Thai election: Pro-democracy parties’ sparring may erode chance to beat pro-military establishment

Nontarat Phaicharoen and Kunnawut Boonreak
Bangkok and Chiang Mai, Thailand
Thai election: Pro-democracy parties’ sparring may erode chance to beat pro-military establishment Pita Limjaroenrat (center), the leader of the Move Forward Party, is greeted by his supporters at a bus stop near the Central Praram 2 department store in Bangkok, May 2, 2023.
[Surin Pinsuwan/BenarNews]

Sparring between Thailand’s two main pro-democracy parties may undermine their common goal of defeating the military-inclined ruling establishment in the May 14 general election, analysts said.

The bickering between the progressive Pheu Thai and the Move Forward Party has increased in recent weeks, especially as the latter’s leader appears to be gaining support according to recent surveys, although Pheu Thai is still trending ahead.

“The popularity of the Move Forward Party is rising in many constituencies,” said a recent message from a Pheu Thai election outreach office, to its MP candidates.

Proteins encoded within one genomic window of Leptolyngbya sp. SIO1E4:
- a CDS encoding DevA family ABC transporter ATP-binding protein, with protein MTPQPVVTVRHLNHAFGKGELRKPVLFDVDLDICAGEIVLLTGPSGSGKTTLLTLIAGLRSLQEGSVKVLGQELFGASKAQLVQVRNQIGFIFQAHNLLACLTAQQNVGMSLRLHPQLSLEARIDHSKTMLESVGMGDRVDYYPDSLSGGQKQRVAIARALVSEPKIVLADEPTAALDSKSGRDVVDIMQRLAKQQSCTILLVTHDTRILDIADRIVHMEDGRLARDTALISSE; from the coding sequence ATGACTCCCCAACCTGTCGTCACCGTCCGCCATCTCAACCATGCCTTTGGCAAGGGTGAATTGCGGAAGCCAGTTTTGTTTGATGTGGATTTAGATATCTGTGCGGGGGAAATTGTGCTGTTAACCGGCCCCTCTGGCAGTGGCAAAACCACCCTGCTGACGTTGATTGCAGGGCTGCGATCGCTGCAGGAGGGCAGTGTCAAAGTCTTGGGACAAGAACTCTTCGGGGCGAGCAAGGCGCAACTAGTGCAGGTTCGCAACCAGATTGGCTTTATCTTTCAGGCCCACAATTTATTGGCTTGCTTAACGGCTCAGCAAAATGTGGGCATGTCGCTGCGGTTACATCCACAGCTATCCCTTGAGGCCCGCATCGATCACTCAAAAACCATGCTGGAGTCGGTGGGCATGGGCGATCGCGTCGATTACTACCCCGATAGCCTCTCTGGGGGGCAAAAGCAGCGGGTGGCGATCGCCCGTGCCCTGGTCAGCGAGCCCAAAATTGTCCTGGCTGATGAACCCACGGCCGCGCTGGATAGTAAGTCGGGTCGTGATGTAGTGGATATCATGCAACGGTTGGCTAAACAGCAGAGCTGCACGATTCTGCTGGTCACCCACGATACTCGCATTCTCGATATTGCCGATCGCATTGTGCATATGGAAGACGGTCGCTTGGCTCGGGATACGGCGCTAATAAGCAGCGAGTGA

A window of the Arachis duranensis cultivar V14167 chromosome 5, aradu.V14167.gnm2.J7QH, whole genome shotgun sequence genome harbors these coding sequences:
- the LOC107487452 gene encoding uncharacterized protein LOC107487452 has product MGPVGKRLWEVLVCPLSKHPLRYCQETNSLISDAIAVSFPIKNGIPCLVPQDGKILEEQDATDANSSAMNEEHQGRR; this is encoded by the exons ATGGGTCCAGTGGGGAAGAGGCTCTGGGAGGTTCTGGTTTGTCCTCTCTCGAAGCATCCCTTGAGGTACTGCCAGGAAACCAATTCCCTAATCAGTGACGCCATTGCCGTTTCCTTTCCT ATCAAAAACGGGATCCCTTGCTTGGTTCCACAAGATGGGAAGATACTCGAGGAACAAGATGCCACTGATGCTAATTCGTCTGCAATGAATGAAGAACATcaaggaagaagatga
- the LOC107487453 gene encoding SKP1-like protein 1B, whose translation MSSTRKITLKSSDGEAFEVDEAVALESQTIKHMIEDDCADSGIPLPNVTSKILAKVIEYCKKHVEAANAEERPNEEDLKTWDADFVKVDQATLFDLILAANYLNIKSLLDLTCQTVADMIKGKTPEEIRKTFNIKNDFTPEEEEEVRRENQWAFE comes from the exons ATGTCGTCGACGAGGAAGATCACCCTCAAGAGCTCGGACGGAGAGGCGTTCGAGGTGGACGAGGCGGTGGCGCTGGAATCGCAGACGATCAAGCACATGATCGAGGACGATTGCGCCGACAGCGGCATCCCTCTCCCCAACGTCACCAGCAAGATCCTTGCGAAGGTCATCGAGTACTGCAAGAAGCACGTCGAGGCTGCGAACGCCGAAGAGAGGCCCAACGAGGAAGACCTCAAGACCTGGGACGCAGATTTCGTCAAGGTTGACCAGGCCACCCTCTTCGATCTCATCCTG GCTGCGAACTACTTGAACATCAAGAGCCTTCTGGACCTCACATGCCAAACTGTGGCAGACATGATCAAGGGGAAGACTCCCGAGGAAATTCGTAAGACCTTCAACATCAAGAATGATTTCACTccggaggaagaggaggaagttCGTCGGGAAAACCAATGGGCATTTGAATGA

“Unless you work harder and reach out to the people more, we won’t achieve the goal of a landslide win.”   

The message reflects Pheu Thai’s fear that Move Forward is more popular among people aged 26 to 43.

According to results of a survey released Wednesday, Pita Limjaroenrat, chief of the Move Forward Party, leads the pack of potential prime ministerial candidates, with 35.44% of support, followed by Pheu Thai’s candidate, Paetongtarn Shinawatra, at 29.20%. 

The Pheu Thai Party holds the edge with 38.32% support versus Move Forward’s 33.96%, showed the survey by the National Institute of Development Administration (NIDA).

For decades, Pheu Thai has won the most votes of any party competing in Thai elections, reflecting its popularity in rural areas and in the country’s northeast. Now, it is dubbing the Move Forward Party immature, and the newcomer is not taking it lying down.

“When Move Forward issued the statement about good politics, good livelihood and good future, they said it is a day dream, it would never happen in Thailand,” Piyabutr Saengkanokkul, a campaigner for the party, told supporters at an April 22 event.

“When politicians like ours offer honest outlines, they say we are naïve,” he said, apparently referring to Pheu Thai.

Pheu Thai hit back a few days later. 

“People want a political party that is mature, able to work collaboratively with others, is practical and can get the job done,” Pheu Thai Party’s deputy leader. Poomtham Vejjayachai, tweeted.